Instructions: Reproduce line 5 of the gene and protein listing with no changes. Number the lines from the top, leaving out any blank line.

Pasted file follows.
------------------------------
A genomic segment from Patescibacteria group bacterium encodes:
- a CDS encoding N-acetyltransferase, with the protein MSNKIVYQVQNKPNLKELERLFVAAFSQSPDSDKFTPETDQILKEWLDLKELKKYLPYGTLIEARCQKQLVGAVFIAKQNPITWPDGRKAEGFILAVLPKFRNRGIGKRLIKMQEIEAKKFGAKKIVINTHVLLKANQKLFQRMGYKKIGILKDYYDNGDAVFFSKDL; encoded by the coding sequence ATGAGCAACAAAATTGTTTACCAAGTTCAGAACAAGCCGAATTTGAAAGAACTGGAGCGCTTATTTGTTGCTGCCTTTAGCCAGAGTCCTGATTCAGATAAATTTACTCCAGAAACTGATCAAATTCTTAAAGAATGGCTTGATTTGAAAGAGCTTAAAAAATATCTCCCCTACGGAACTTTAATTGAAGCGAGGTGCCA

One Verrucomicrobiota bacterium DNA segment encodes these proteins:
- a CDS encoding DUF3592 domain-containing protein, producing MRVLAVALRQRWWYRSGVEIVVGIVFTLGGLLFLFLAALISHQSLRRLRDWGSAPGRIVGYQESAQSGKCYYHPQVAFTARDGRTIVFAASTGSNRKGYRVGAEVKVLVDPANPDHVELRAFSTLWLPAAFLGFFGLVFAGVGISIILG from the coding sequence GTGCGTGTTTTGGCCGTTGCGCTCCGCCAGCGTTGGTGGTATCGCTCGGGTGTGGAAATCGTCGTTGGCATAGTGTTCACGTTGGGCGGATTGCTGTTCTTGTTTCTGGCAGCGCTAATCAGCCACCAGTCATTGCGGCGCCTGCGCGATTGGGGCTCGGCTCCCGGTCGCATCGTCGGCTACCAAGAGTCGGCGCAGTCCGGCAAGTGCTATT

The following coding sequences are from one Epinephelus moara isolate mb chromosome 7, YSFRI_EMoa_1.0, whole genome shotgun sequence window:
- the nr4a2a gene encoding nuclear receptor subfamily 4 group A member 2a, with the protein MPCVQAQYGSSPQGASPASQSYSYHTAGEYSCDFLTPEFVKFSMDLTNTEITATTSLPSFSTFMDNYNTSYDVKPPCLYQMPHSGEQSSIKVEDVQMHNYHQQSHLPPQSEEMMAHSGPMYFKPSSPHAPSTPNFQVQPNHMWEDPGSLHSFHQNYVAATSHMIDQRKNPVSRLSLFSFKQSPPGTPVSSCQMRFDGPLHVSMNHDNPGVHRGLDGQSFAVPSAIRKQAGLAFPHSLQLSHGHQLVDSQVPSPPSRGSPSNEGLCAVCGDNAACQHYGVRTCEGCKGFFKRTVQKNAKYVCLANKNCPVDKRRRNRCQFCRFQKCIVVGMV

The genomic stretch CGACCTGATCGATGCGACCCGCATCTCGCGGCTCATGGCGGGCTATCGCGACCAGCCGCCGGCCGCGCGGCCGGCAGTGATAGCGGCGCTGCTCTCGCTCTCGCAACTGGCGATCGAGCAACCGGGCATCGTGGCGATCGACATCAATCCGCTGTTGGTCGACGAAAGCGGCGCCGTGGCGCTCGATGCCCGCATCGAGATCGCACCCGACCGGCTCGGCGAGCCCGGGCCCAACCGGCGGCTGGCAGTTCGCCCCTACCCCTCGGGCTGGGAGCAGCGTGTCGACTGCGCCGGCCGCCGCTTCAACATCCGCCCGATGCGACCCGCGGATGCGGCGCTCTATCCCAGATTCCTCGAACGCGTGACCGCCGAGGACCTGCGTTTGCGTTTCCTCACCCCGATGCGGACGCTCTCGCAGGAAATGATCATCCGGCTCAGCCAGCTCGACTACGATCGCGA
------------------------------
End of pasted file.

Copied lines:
The following coding sequences are from one Epinephelus moara isolate mb chromosome 7, YSFRI_EMoa_1.0, whole genome shotgun sequence window: